When I started my master’s in Paris I already knew that I would be jetting off to Shanghai for the second year. I convinced myself that since the degree was in two parts, I should spend the entire first year focusing on the European part of the course. I therefore decided to polish my French language skills in the first semester (as you can imagine, they had become a little rusty during my time in Japan) rather than taking beginner’s Chinese, much to the displeasure of my course director (I promised her I’d take it in second semester). Unfortunately, the only beginner’s course in the second semester was at the same time as one of my mandatory classes, and I had to hang my head in shame and send her an email to explain myself… Again… To which she bluntly replied that it was a real pity that I couldn’t better prepare for my life in China. Oh, the awful sense of dread – I would surely arrive in Shanghai, lost and confused, unable to express myself.
I therefore made it my mission to learn the basics of Mandarin before moving here. I found myself a tutor through an agency (who charged me the earth and paid her very little). She was the same age as me, from North East China, living in Paris studying for a master’s in History of Art. Every week for around two months she swept into my apartment, a tornado of excitement and enthusiasm, explaining to me in incredible detail the basics of the Chinese language. Every week she made me sweat through character memorisation, rapid-fire questions, dialogues… She made me work, but the best thing was that she made me truly eager to learn Chinese. Back in England in the summer, I sat down and tried to get my head around the grammar and vocabulary she’d thrown at me in that short time.
Despite my efforts, I didn’t expect to be able to communicate when I got here. After all, when I arrived in Japan I confidently reeled off the self-introduction I had learned, only to find that as soon as someone asked me a follow-up question I had NO IDEA what they were asking. One problem in Japan was that when I couldn’t understand something, rather than repeating it, people shied away. In contrast, here in China they seem to just repeat what they’ve said, louder (though not necessarily more slowly). And actually, it generally helps.
[Of course there have been exceptions: on my first day here, the shop assistant at Walmart told me I needed to pay an extra 6 kuai, which I didn’t understand. The lady behind me in the queue started to shout “6 kuai! 6 kuai! 6 kuaaaaaaaaiiiiiiiii!” in my face. My friends thankfully rushed back to help me, although by that point I had pretty much figured out that I needed to pay more but was stuck in a state of shock from the shouting. That was not so helpful.]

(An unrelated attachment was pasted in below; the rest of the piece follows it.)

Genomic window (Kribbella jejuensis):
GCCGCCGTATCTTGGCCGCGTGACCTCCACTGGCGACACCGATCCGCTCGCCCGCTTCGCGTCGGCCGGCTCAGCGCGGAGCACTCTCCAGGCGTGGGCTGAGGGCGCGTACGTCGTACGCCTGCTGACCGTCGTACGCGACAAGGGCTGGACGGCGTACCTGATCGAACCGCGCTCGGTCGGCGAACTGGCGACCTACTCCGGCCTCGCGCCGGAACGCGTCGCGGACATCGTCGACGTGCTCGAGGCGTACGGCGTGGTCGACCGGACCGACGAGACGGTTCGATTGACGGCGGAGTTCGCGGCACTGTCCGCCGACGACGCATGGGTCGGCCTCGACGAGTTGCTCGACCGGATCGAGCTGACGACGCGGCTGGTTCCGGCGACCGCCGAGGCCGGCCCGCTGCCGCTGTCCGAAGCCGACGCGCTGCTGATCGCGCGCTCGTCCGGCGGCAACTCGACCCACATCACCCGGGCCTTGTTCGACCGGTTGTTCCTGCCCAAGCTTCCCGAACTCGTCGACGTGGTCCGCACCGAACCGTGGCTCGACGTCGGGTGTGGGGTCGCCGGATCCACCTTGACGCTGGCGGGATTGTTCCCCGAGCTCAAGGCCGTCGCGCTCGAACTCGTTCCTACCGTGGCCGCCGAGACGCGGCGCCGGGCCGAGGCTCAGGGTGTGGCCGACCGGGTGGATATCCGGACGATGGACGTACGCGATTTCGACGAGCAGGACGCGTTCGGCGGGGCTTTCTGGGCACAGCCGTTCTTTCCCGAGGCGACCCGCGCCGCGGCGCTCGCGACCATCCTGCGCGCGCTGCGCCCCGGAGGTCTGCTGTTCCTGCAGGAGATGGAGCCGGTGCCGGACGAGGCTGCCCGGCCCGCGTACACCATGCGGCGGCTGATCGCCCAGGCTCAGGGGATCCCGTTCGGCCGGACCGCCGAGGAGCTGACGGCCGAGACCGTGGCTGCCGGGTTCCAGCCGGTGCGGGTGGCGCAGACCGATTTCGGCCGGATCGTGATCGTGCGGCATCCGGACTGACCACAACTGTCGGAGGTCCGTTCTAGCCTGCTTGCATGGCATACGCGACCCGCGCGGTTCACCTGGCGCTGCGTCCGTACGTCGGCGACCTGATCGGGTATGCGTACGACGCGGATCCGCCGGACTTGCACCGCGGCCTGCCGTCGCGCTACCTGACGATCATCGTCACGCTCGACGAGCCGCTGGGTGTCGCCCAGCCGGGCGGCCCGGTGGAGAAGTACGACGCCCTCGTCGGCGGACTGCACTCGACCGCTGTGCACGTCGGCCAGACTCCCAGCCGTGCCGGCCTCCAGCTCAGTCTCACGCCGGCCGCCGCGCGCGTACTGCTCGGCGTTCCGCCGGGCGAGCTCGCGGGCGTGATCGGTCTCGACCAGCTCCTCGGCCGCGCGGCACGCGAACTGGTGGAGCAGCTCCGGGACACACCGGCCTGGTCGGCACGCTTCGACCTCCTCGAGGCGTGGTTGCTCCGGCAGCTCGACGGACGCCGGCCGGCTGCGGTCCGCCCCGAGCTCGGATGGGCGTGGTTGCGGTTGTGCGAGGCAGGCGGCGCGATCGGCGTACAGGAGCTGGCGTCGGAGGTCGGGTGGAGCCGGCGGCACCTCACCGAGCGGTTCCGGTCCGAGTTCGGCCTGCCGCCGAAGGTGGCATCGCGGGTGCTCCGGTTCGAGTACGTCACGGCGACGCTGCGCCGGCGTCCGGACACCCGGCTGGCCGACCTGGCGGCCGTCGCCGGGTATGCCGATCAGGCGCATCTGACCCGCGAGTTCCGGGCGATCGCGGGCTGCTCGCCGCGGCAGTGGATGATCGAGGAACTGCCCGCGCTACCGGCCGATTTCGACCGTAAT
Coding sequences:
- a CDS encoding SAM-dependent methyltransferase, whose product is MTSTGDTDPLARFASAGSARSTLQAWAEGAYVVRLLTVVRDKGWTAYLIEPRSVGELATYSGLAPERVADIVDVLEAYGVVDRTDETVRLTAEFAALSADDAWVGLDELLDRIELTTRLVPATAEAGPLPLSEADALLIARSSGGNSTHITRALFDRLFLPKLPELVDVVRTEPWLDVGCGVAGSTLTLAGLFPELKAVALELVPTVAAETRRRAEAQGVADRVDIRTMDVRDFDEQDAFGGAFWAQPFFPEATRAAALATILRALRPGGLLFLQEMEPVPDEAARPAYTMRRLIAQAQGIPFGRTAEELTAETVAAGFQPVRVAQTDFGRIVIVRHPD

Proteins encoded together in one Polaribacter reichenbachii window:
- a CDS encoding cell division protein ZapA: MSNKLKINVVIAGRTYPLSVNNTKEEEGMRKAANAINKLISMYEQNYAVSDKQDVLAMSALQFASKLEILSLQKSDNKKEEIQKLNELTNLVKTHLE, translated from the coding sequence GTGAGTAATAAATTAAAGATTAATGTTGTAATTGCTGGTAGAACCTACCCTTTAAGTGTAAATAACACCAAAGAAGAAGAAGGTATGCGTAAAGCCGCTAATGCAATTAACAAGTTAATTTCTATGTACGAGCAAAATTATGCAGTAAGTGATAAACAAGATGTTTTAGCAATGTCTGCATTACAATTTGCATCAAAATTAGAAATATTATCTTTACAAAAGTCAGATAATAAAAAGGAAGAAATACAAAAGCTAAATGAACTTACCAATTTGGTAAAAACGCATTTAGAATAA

In general, I’ve been enjoying using the very basic vocabulary I have to just get by. It’s surprising how much you can say with very few words. I’m generally lucky to have at least one talented friend with me to help with any real requests or issues (thank goodness), however I’ve so far managed to buy two bikes by myself (at different times, I didn’t accidentally buy two), order milk tea without sugar (I’m proud of that one, and glad that I can finally slightly improve my diet and still enjoy the milk tea) and sometimes even ask for things without pointing. I have two examples from today: at the shop this morning I wanted a shopping bag, but couldn’t remember the word for bag. The shopping bags were red, so I decided to be creative and try saying: ‘I’d like one of the … red… ones…?’. By some miracle, the shop assistant understood. Then, this evening, I walked into the kitchen to find boiling water pouring out of the boiler onto the kitchen floor and out into the hallway. I marched downstairs to the front desk, took a deep, calming breath, and said ‘Please. 9th floor. Water.’ The two men furrowed their brows, so I repeated myself. They looked startled and then shouted ‘WATER?! 9th floor?!’ ‘Yes, 9th floor’. One of them leapt out of his chair and ran to the lift. In retrospect, to speed things up, I could perhaps have injected a little more urgency into my voice. I’ll try that next time, but for now I’m quite pleased with my efforts.
Language learning is like a game – it never ceases to entertain me, whether I’m grappling with French poetry or asking ‘…is this beef?’ in Chinese. I’m thoroughly enjoying myself learning a little Chinese each day and the language classes haven’t even started yet! More to come, I suppose.